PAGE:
The 116d Efficient Dynamics continues BMW's trend of confusing petrolheads with its badge designation and engine capacities. Up until this facelift, all diesel 1 Series variants were powered by 2.0-litre motors, including the 116d. This is no longer the case.
As previously mentioned, the 116d Efficient Dynamics is now powered by a 1.5-litre turbocharged three-pot diesel engine, with the rest of the diesel range staying loyal to the 2.0-litre capacity. The base 116d now develops 114bhp, the 118d has been upped to 147bhp and the 120d now pumps out 187bhp. The diesel flagship 125d (still in 2.0-litre form) develops a considerable 221bhp.
Buyers seeking a petrol 1 Series have the choice of the 1.6-litre, three-cylinder, 134bhp 118i and 174bhp 120i - the 2.0-litre 125i with 214bhp and of course, the ballistic M140i with its 335bhp 3.0-litre twin turbocharged straight six engine.
Just by being a diesel BMW, the 116d Efficient Dynamics comes into this section with a heavy weight of expectation hung, albatross-like, around its neck, but with only three cylinders to call its own, it might not initially inspire the utmost confidence.
The new 1.5-litre triple, however, proves to be a credit to both the car and the BMW brand, delivering admirably peppy and flexible power combined with strong real-world economy and an industrious brand of likeability.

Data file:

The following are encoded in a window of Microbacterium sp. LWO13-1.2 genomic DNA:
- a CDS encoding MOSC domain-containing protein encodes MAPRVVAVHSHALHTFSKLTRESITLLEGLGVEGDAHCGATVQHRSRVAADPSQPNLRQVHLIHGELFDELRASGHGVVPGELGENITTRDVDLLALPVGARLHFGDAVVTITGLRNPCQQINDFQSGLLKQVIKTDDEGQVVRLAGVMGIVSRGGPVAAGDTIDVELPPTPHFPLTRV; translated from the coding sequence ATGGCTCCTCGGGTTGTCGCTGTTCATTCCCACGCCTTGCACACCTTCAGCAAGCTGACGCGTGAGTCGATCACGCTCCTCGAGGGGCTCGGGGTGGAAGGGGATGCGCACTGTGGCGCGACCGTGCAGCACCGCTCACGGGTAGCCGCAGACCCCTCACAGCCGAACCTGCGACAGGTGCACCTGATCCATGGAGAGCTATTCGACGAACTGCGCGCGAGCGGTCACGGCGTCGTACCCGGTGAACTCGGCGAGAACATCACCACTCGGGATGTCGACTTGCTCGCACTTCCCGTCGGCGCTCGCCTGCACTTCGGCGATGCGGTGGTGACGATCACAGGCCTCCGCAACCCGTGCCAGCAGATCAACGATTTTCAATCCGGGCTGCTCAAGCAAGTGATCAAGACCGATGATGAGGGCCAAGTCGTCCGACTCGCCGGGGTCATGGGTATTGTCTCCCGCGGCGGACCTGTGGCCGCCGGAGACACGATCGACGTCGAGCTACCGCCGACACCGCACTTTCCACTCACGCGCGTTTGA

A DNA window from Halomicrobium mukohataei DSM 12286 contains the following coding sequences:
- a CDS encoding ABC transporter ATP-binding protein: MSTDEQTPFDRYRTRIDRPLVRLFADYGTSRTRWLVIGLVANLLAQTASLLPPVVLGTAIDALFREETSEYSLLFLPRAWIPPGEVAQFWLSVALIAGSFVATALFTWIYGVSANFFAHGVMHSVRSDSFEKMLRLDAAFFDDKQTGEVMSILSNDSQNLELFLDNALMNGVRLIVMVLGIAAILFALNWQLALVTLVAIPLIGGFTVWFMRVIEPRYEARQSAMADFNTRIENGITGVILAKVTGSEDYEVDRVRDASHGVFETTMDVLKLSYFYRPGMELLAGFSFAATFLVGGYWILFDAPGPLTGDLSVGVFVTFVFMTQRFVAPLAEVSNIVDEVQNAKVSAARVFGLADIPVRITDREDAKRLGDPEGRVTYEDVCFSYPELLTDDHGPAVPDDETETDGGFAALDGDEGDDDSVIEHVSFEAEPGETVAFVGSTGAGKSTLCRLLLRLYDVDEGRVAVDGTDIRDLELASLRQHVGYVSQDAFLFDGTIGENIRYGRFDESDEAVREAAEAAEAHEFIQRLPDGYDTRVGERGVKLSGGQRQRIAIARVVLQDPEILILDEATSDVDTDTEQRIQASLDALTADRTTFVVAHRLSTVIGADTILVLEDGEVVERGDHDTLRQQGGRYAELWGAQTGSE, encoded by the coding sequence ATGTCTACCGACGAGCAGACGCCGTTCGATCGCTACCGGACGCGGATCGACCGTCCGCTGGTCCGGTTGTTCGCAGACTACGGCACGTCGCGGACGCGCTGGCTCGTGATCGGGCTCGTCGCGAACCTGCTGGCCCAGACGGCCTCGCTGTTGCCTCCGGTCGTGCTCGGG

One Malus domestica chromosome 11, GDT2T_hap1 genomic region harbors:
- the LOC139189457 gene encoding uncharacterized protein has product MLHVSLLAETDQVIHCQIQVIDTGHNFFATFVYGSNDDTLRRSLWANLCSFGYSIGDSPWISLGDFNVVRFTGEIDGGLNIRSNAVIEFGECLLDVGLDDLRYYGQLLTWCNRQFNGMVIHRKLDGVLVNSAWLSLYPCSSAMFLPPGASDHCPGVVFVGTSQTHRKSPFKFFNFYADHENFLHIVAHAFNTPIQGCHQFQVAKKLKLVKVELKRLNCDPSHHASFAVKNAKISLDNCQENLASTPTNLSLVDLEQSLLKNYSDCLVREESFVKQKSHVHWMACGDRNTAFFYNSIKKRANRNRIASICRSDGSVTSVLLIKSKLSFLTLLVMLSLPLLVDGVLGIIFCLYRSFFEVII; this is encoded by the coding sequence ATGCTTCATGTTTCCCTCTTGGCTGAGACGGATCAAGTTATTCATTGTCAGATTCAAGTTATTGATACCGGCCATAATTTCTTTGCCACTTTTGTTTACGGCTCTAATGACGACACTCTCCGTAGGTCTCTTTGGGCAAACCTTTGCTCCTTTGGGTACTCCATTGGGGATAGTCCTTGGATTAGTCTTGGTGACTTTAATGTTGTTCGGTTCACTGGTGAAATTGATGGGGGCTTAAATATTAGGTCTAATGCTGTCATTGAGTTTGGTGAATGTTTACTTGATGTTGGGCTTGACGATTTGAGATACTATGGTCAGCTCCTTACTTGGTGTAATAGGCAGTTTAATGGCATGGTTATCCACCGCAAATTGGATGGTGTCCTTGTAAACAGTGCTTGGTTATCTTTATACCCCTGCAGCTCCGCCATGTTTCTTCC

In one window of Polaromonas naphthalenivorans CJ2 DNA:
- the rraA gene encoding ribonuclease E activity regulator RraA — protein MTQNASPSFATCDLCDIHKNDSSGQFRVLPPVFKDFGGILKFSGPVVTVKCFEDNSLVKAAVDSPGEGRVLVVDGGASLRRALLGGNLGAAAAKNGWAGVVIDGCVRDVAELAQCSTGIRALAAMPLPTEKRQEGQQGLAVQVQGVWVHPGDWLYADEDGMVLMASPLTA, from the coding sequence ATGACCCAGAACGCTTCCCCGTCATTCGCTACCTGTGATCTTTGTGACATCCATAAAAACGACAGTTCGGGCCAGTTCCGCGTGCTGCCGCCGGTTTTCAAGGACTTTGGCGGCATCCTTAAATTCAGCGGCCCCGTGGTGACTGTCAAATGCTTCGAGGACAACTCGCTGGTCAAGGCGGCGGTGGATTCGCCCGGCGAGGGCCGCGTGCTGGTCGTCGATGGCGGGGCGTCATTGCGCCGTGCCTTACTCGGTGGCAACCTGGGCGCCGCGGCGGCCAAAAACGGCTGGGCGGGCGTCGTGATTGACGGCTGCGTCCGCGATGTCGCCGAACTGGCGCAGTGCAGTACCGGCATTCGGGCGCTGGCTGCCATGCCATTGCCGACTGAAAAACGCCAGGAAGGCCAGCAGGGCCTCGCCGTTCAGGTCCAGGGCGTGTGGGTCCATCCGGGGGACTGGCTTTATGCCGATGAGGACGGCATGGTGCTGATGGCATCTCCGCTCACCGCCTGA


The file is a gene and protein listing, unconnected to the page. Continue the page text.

BMW’s six-speed manual gearbox is certainly an acquired taste, though, and it’s the only transmission on offer if you want the 89g/km of the EfficientDynamics Plus model.
The springy, notchy, occasionally fussy shift feel will be instantly familiar to long-time BMW owners, but the EfficientDynamics model’s low-resistance gearbox oil only serves to exacerbate the unit’s stubbornness – particularly when starting from cold.
Once you get used to the deliberate force required to change gears with any confidence, there’s the gearing to get on terms with. With a taller final drive than that of the regular 116d, the EfficientDynamics model feels extremely long-legged.
Around town, you’ll seldom get out of third gear, while sixth is too tall for even moderate motorway acceleration. As such, regular cog-swapping is necessary if you want to combine good economy with equally good ground-covering pace.